The local Roman Catholic Church is calling on the International Monetary Fund (IMF) to forgive the debts of countries battered by the dangerous Hurricane Irma.
Arguing that those that felt the fury of the storm would not be able to meet their commitments to the lending agency while seeking to rebuild, the ecclesial movement SIGNIS Caribbean today said it would ask the conference of bishops and archbishops from current and former British, Dutch, and French colonies and dependencies in the Caribbean, Central America, and northern South America to appeal for debt relief on behalf of those countries.
“I will . . . be proposing to our executive of the Antilles Episcopal Conference that they consider appealing to the IMF, that they the IMF would consider debt relief,” Vicar General of the Diocese of Georgetown, Guyana Father John Persaud told a news conference to introduce the new board of SIGNIS Caribbean, a Catholic association for communication, made up of professionals in the communication media.
The British Overseas territory of Anguilla, Antigua’s sister island of Barbuda, the British Virgin Islands and the Franco-Dutch island of Saint Martin are among the worst affected countries.
The storm has claimed at least ten lives so far and has left behind hundreds of millions of dollars in damage to homes and infrastructure, with preliminary estimates of the damage to Barbuda alone placed at approximately US$55 million.
And with Irma still posing a threat to the Turks and Caicos Islands, the Bahamas and Haiti, the death toll and the amount of damage could rise even more steeply.
“Helping them with debt relief so that they don’t have to pay back loans, it would be a good way of helping them. So we are moving also at that level at the long-term because there is going to be a lot of devastation and a lot of rebuilding to do,” Persaud said, adding that the church would make a direct appeal to the IMF through the AEC, of which Haiti is not a member, to give the storm affected countries “a little bit of breathing space” as they try to rebuild.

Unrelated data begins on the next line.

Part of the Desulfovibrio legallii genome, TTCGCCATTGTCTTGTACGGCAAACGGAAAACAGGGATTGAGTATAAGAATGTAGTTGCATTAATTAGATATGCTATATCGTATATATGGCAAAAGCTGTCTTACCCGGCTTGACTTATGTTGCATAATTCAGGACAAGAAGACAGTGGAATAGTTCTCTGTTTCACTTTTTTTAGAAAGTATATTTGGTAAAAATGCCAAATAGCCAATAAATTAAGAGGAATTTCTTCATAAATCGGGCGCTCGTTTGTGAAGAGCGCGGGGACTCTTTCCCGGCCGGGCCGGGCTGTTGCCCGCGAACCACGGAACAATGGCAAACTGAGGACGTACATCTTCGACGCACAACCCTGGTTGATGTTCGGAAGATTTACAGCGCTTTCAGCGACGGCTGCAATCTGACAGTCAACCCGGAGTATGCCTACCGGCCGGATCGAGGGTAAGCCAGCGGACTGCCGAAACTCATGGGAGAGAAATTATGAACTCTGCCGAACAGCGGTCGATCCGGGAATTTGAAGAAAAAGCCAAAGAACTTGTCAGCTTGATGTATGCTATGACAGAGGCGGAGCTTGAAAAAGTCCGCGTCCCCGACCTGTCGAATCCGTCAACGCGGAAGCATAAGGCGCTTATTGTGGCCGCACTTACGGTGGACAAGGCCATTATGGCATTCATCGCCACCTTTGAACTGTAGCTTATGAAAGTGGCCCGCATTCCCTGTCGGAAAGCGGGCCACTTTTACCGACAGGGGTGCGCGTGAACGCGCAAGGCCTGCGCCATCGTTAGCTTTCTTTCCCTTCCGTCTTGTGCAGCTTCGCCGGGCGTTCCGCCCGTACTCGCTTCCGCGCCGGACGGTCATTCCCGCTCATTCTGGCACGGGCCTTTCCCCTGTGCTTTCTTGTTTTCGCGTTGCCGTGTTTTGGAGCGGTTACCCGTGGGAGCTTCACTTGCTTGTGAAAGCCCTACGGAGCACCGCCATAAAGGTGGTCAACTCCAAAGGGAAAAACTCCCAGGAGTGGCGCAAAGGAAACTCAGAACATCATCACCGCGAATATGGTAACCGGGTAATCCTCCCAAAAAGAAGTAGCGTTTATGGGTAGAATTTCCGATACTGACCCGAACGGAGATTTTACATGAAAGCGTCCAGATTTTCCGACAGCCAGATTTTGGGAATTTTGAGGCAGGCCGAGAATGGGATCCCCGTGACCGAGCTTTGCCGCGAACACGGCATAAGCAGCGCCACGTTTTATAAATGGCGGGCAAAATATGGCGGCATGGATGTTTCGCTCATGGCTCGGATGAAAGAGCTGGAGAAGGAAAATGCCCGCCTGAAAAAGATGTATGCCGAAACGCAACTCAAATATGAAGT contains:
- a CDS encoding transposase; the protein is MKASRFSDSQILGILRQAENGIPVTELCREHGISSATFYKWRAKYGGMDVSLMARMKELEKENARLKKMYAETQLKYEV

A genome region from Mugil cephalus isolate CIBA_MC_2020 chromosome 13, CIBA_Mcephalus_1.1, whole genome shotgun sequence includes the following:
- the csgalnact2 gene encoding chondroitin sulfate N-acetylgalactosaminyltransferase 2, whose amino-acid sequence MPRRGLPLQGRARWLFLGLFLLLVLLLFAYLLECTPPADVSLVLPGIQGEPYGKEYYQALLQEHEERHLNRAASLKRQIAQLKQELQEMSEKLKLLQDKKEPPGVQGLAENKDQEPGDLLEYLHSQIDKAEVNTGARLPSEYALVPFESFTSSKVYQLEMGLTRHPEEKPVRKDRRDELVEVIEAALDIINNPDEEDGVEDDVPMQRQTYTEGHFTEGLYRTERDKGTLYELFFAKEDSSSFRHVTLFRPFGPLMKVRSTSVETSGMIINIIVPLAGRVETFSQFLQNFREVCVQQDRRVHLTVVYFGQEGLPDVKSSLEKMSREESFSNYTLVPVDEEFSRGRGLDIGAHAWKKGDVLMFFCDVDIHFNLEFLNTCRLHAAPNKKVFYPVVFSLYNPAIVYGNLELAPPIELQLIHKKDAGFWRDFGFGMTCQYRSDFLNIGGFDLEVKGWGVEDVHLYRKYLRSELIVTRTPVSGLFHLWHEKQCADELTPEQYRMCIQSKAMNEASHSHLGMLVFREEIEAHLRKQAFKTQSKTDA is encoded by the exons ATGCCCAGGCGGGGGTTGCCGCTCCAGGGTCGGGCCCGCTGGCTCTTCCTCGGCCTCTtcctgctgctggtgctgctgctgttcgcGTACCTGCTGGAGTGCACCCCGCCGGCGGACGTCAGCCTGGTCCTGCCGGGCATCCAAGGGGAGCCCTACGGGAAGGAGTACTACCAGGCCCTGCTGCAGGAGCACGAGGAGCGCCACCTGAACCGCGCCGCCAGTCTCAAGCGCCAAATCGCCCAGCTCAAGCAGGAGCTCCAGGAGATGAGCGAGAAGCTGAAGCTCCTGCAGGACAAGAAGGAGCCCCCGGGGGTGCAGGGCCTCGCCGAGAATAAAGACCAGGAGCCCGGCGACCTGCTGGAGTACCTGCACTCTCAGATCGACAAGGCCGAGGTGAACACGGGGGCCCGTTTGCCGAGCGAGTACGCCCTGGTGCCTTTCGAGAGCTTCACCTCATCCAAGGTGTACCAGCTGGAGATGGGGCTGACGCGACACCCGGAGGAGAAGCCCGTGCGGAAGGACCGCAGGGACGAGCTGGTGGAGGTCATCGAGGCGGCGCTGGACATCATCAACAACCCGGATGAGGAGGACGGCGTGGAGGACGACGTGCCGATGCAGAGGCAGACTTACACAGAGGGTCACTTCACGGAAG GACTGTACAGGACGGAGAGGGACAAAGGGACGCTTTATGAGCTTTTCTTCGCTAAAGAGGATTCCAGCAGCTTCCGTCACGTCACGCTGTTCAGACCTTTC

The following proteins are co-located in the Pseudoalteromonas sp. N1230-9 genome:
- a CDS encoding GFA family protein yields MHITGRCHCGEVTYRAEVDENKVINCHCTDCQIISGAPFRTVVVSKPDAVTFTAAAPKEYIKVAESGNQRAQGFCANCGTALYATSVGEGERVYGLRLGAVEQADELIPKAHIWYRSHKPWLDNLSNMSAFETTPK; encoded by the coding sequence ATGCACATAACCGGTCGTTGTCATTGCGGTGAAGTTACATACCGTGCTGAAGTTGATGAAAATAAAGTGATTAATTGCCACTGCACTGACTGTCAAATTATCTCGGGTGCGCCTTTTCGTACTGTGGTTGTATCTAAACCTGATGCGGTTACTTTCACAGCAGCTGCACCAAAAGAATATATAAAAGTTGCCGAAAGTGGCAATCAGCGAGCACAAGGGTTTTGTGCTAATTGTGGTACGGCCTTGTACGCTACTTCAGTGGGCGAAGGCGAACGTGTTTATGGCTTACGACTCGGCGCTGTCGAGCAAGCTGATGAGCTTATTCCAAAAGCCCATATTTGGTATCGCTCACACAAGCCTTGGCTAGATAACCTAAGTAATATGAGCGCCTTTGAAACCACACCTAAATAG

With Hurricane Irma being the most powerful Atlantic storm in a decade, and with two other hurricanes, Jose and Katia threatening, the issue of climate change was raised by the Catholic Bishop Jason Gordon.
Without pointedly stating that the category 5 superstorm was directly related to climate change, Gordon said debt forgiveness would be a form of justice for Caribbean countries which contribute little to the problem but suffer gravely from its effects.
“The whole debt thing is a question of justice. We didn’t create the climate change or the global warming. We didn’t create the carbon footprint that the world has experienced and all of the ecological changes that we have had,” the Bishop said.
The cleric said the lobbying efforts would also take place through the church’s Jubilee Caribbean Debt Network, which has evolved largely from the faith community in the region including several Catholic dioceses, and which advocates for debt relief.
In 2010 Antigua and Barbuda entered into a three-year standby loan agreement with the IMF for US$117.8 million to help in a recovery proigramme from mounting government debt, weak economic growth and the effects of the economic crisis.
It was later revised downward to $102 million, with the Antiguan government making its first loan repayment of US$3.16 in September 2013.
“These international groups have helped us in the Caribbean to restructure debt and to negotiate that conversation very differently from how we in the Caribbean have done it on a whole,” Gordon said.
Meantime, even as the church intercedes on behalf of the affected countries, it also plans to “respond to the immediate needs” of the storm victims by embarking on a collection drive for items such as bottled water, non-perishable food items, sheets and blankets, and utensils.
“All our dioceses throughout the Caribbean, the president and vice president of our conference will be putting out something soon, and we are going to be appealing to all our dioceses inviting them to organize collections; monetary as well as other items that can assist including building items. This is the long-term, to help in the rebuilding of those who have lost everything,” Persaud said.